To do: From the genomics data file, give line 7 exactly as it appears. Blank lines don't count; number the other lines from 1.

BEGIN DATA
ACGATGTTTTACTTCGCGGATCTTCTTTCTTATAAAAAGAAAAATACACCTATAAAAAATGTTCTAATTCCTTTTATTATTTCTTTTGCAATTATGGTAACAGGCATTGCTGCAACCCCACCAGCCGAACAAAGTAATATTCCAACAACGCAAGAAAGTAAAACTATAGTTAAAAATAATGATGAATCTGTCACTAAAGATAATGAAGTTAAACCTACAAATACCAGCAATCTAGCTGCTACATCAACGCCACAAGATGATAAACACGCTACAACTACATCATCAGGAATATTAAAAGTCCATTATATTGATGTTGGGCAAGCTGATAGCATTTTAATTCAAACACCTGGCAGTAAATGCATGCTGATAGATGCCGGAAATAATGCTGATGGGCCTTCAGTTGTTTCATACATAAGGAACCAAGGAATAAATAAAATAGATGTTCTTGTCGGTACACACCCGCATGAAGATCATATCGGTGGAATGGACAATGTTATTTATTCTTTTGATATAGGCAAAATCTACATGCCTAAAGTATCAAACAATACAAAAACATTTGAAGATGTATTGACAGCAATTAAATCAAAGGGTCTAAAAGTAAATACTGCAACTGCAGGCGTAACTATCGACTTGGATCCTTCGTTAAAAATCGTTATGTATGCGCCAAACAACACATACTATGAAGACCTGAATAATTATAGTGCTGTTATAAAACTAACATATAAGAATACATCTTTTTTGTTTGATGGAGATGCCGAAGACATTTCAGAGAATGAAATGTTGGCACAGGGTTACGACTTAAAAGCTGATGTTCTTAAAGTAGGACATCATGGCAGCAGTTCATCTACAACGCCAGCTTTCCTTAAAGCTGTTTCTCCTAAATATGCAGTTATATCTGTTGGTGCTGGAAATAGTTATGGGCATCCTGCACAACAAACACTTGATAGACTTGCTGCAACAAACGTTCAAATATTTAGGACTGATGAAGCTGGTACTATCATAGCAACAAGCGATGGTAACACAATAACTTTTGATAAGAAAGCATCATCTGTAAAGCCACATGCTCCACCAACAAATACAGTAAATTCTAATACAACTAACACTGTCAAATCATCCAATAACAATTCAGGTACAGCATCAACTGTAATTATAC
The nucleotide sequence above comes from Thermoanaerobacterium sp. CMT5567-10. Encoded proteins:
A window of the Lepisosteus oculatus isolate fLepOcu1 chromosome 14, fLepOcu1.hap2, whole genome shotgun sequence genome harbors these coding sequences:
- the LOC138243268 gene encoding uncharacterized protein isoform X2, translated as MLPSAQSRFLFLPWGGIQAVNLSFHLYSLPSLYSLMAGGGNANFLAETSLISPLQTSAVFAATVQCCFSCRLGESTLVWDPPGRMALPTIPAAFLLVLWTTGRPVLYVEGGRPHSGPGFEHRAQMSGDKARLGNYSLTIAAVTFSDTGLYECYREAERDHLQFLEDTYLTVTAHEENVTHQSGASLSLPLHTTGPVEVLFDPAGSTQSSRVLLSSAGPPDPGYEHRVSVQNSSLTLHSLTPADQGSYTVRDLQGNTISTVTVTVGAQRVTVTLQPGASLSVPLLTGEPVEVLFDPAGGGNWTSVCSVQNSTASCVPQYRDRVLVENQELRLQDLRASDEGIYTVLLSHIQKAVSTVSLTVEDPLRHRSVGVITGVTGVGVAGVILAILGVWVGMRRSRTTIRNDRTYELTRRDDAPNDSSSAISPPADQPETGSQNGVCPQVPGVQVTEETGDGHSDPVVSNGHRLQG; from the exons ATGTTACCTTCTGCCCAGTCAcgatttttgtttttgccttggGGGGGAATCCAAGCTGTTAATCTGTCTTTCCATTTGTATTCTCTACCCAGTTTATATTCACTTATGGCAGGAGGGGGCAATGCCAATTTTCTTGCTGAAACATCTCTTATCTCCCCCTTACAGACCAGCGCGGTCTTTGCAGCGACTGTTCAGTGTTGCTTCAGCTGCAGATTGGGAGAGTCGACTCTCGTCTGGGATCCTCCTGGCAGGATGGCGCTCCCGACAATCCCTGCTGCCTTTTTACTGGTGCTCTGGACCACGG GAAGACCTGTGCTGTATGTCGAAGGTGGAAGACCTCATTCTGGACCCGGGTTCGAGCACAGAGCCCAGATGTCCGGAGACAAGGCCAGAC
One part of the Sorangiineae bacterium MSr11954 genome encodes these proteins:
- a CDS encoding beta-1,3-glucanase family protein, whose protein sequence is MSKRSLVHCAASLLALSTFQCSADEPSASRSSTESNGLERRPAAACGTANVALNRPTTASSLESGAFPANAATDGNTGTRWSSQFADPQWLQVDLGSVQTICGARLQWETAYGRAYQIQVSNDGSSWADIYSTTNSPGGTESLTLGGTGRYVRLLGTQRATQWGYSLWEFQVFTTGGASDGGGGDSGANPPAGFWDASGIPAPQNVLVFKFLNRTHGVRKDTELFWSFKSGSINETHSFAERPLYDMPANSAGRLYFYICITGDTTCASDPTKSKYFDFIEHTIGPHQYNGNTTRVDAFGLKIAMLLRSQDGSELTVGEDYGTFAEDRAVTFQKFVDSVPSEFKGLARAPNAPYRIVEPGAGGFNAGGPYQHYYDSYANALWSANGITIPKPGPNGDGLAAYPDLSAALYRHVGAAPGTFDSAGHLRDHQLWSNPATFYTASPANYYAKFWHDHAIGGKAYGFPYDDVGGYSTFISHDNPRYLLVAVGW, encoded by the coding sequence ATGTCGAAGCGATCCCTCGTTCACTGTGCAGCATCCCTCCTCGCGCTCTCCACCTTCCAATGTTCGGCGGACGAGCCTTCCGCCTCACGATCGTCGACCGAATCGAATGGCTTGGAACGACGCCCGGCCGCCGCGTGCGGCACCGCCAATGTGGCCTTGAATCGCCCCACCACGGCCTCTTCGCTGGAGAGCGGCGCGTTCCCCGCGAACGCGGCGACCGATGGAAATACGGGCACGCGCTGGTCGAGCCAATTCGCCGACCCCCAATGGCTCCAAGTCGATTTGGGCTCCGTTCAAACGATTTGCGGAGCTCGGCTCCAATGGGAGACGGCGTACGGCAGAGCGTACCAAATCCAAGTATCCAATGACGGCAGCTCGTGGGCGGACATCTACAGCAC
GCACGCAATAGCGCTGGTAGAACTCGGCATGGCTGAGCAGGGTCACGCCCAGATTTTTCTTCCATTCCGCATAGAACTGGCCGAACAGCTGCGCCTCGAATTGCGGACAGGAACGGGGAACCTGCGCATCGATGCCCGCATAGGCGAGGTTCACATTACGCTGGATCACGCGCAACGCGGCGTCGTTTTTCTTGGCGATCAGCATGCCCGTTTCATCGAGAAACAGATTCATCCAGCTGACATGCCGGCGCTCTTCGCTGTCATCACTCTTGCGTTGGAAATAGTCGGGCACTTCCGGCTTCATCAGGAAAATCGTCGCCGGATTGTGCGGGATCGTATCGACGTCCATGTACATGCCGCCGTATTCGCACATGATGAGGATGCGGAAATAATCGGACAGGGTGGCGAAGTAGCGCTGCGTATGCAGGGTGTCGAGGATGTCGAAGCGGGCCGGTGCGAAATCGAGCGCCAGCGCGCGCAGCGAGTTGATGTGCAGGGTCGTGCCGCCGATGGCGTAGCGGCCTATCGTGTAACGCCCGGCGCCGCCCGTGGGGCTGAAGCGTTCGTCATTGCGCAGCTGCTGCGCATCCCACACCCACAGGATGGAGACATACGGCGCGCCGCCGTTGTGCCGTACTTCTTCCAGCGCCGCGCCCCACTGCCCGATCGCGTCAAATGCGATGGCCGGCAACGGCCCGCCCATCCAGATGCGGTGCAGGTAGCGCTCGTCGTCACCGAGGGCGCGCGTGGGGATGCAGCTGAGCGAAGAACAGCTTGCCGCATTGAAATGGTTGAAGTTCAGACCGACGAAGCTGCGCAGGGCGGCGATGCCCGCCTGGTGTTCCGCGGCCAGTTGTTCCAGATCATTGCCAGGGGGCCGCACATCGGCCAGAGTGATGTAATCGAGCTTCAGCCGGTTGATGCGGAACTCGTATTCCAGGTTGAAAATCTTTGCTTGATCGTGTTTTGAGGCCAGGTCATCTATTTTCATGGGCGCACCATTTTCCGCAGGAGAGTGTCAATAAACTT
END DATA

GCACGCAATAGCGCTGGTAGAACTCGGCATGGCTGAGCAGGGTCACGCCCAGATTTTTCTTCCATTCCGCATAGAACTGGCCGAACAGCTGCGCCTCGAATTGCGGACAGGAACGGGGAACCTGCGCATCGATGCCCGCATAGGCGAGGTTCACATTACGCTGGATCACGCGCAACGCGGCGTCGTTTTTCTTGGCGATCAGCATGCCCGTTTCATCGAGAAACAGATTCATCCAGCTGACATGCCGGCGCTCTTCGCTGTCATCACTCTTGCGTTGGAAATAGTCGGGCACTTCCGGCTTCATCAGGAAAATCGTCGCCGGATTGTGCGGGATCGTATCGACGTCCATGTACATGCCGCCGTATTCGCACATGATGAGGATGCGGAAATAATCGGACAGGGTGGCGAAGTAGCGCTGCGTATGCAGGGTGTCGAGGATGTCGAAGCGGGCCGGTGCGAAATCGAGCGCCAGCGCGCGCAGCGAGTTGATGTGCAGGGTCGTGCCGCCGATGGCGTAGCGGCCTATCGTGTAACGCCCGGCGCCGCCCGTGGGGCTGAAGCGTTCGTCATTGCGCAGCTGCTGCGCATCCCACACCCACAGGATGGAGACATACGGCGCGCCGCCGTTGTGCCGTACTTCTTCCAGCGCCGCGCCCCACTGCCCGATCGCGTCAAATGCGATGGCCGGCAACGGCCCGCCCATCCAGATGCGGTGCAGGTAGCGCTCGTCGTCACCGAGGGCGCGCGTGGGGATGCAGCTGAGCGAAGAACAGCTTGCCGCATTGAAATGGTTGAAGTTCAGACCGACGAAGCTGCGCAGGGCGGCGATGCCCGCCTGGTGTTCCGCGGCCAGTTGTTCCAGATCATTGCCAGGGGGCCGCACATCGGCCAGAGTGATGTAATCGAGCTTCAGCCGGTTGATGCGGAACTCGTATTCCAGGTTGAAAATCTTTGCTTGATCGTGTTTTGAGGCCAGGTCATCTATTTTCATGGGCGCACCATTTTCCGCAGGAGAGTGTCAATAAACTT